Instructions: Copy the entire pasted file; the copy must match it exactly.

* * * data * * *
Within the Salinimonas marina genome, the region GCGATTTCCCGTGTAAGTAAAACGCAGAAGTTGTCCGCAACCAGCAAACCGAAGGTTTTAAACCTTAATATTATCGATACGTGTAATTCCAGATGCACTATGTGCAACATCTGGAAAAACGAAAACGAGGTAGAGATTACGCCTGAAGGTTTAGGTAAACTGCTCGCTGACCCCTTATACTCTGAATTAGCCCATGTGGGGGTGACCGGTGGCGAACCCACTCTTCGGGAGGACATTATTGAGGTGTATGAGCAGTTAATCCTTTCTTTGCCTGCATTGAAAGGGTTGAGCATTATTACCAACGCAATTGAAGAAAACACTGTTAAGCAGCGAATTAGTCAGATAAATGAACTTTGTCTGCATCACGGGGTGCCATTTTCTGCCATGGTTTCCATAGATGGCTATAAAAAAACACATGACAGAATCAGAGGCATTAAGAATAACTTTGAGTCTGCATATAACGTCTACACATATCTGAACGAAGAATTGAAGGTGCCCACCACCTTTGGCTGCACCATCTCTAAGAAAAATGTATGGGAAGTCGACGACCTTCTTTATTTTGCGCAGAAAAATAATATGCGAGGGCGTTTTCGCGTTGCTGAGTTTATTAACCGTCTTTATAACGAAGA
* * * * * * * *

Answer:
Within the Salinimonas marina genome, the region GCGATTTCCCGTGTAAGTAAAACGCAGAAGTTGTCCGCAACCAGCAAACCGAAGGTTTTAAACCTTAATATTATCGATACGTGTAATTCCAGATGCACTATGTGCAACATCTGGAAAAACGAAAACGAGGTAGAGATTACGCCTGAAGGTTTAGGTAAACTGCTCGCTGACCCCTTATACTCTGAATTAGCCCATGTGGGGGTGACCGGTGGCGAACCCACTCTTCGGGAGGACATTATTGAGGTGTATGAGCAGTTAATCCTTTCTTTGCCTGCATTGAAAGGGTTGAGCATTATTACCAACGCAATTGAAGAAAACACTGTTAAGCAGCGAATTAGTCAGATAAATGAACTTTGTCTGCATCACGGGGTGCCATTTTCTGCCATGGTTTCCATAGATGGCTATAAAAAAACACATGACAGAATCAGAGGCATTAAGAATAACTTTGAGTCTGCATATAACGTCTACACATATCTGAACGAAGAATTGAAGGTGCCCACCACCTTTGGCTGCACCATCTCTAAGAAAAATGTATGGGAAGTCGACGACCTTCTTTATTTTGCGCAGAAAAATAATATGCGAGGGCGTTTTCGCGTTGCTGAGTTTATTAACCGTCTTTATAACGAAGA